How much physical work did Gould do? How much did the Percys? The lie of CPA-AICD liberals' "manipulation" is not easy to maintain because Gould, and a number of other signatories to the Open Letter did very little indeed.

    The "independent" office barely functioned and cost a great deal of money to satisfy Gould's own manipulations. Gould has, since the Moratorium, been engaged in a frantic effort to take over the Moratorium, or if not, to separate the students into another mobilisation committee. This was his aim when he set out to develop the Student Mobilisation Committee. That failed due to the success of the Moratorium.

    Gould has been hustling up support for his bid from all possible quarters. He has been running with his tales to the pro-Russian members of the CPA, to the Barry Robinsons, to the anarchist groupings, to Barricades, to his much-despised Maoists, to anyone who will be whipped up into a factional fury on the basis of primitive anti-communism.

    But Gould's efforts have been in vain, although successfully disrupting two sponsors' meetings. His cry for a separate office is really hot air — the committee weeks ago commissioned one AICD supporter and a member of Resistance to find an office and conduct a cost analysis, to no avail (as yet). The AICD and most other sponsors would be quite happy if a reasonably priced and economically independent office could be established without ridiculous costs being involved. But some, without making independent inquiries, have swallowed Gould's line, hook, line and sinker.

    The decisive factor for them was Gould's anti-Communist tales about it all being a "CPA plot".

    That well-known socialist scholar Bob Gould is also critical of the lack of contributions to the Socialist Scholars Conference. Maybe he has some point, but them sometimes silence is golden, particularly when, like Bob, you have nothing to say except that we should all join the ALP. Bernie Taft and Eric Aarons can at least claim a volume of printed theoretical material, which (among overseas Marxists with no axes to grind) is treated as serious stuff. That Eric and Bernie were in for "continuous criticism" whenever they did speak, is not necessary a criterion for judgement. After all, Bob, with all his intellectual agility, was not exactly cheered to the echo when he offered forth his wisdom.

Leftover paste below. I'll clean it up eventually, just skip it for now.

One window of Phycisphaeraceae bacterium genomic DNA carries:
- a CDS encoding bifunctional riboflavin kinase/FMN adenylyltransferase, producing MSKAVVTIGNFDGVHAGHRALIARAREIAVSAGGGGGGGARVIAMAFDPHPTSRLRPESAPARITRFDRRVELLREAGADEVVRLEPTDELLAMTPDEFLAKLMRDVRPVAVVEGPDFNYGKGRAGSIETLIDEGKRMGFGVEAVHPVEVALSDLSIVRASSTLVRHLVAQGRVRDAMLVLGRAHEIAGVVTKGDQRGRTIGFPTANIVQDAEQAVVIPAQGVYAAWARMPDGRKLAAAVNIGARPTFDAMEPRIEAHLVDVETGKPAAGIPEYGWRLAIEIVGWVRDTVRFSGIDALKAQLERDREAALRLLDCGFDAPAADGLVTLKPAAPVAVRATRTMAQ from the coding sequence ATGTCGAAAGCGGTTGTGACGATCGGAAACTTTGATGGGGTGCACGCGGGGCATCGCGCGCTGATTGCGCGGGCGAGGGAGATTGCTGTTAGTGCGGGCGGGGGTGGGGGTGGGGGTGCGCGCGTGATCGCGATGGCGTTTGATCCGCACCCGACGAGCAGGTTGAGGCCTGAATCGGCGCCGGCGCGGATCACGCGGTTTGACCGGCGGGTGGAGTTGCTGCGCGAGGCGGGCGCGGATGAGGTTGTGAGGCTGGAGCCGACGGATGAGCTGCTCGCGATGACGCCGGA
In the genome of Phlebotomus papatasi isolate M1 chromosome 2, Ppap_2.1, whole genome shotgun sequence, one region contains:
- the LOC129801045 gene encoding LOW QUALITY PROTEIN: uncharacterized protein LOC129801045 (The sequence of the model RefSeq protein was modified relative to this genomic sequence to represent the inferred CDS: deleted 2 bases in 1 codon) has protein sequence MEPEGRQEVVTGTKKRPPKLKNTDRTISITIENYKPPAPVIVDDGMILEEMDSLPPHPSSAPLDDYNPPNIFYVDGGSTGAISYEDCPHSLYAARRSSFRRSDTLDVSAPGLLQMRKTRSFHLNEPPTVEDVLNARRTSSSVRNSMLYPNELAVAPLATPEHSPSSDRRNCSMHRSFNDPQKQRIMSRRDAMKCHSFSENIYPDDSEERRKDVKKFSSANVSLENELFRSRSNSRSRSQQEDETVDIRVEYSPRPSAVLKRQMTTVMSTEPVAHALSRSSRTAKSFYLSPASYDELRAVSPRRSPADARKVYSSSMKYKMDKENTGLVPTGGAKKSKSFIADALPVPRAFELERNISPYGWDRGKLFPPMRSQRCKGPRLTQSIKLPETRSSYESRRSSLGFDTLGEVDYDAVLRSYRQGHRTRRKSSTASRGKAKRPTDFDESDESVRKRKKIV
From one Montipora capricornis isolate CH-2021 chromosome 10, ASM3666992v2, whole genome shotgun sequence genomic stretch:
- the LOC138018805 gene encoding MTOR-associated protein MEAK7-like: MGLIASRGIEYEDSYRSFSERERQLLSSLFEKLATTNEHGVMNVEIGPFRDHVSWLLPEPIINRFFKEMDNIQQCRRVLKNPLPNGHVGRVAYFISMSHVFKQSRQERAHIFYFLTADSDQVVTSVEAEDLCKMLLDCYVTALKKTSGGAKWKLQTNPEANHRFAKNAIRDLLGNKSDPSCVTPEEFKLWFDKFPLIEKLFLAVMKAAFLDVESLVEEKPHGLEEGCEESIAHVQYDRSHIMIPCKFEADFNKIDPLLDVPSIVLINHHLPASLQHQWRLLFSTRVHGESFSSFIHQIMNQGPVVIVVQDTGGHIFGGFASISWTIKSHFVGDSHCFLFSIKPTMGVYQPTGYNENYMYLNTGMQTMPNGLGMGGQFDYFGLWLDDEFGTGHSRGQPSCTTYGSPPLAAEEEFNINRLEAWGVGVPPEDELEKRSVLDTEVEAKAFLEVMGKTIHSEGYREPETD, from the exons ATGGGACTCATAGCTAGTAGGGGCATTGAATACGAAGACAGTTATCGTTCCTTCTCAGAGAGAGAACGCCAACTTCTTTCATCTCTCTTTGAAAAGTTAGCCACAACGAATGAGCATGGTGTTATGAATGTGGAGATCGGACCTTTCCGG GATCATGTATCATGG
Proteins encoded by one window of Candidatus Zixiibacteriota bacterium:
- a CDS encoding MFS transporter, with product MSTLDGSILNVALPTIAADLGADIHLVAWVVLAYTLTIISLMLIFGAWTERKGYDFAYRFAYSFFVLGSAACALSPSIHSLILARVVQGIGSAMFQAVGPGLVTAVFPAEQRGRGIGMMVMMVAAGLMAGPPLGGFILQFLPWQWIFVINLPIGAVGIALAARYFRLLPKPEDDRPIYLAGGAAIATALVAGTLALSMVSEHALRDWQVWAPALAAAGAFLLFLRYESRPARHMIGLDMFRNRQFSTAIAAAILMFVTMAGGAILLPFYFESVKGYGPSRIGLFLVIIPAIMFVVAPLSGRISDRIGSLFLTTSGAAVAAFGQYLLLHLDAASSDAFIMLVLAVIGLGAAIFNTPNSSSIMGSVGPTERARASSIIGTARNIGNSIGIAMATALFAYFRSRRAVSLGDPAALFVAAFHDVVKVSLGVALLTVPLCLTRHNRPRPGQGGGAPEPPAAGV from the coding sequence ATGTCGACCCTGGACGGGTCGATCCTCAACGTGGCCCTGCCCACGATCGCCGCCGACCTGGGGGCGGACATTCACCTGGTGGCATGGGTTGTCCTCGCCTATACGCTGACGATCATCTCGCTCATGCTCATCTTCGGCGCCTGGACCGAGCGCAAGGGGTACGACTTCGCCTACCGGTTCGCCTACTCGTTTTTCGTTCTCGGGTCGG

As for the CPA "boycotting" the conference, Communists made efforts to ensure that it was widely advertised by the CPA, particularly in the Australian Left Review, and that CPA representatives attended all meetings they were invited to.

    Gould's version of the history of the Revolutionary Socialist Alliance is a typical distortion.

    I personally took the initiative late in 1968 to attempt to get all revolutionary organisations and individuals linked in a loose alliance that would not claim to be a party but rather a forum and a means of joint action. The attempt failed due to Gould's insistence on domination and his disruption on the pattern we have seen repeatedly at Moratorium meetings. The final blow came with an 11th-hour sabotaging of the attempt to get headquarters in Goulburn Street, Sydney, in an attempt to work fraternally with Resistance, and with full agreement from Gould. Gould "moved in" and took the lease himself.

    The most interesting thing about Bob's article is, of course, that he fails to reply to a single point of the critical analysis of the crisis in Resistance that I published in Tribune in June. We have offered to publish any reply Bob Gould would like to write. So far, not a word. Bob finds my analysis "bizarre" and "petulant".

    Gould's crazy factionalism, his crude use of red-baiting and anti-Communism to win over people such as Robinson, the anarchists and anyone else he can whip up, including the CPA-Stalinist wing (who are closely consulted), is going to fail miserably because it is based on a whole fabric of lies and distortions.

    It is the desperation of a man whose own political base in Resistance has collapsed and who is trying desperately to find allies in his hate campaign against the CPA. It is the last political fling of a man who has replaced political principles with opportunist manoeuvring and blocs.

    Meanwhile, he provides amusement for those whose main interest is fun politics and a useful ally to those who, for their own purposes, want to prevent the real development of a revolutionary movement seriously engaged in mass politics.


    1. William Wentworth, a conservative, red-baiting politician.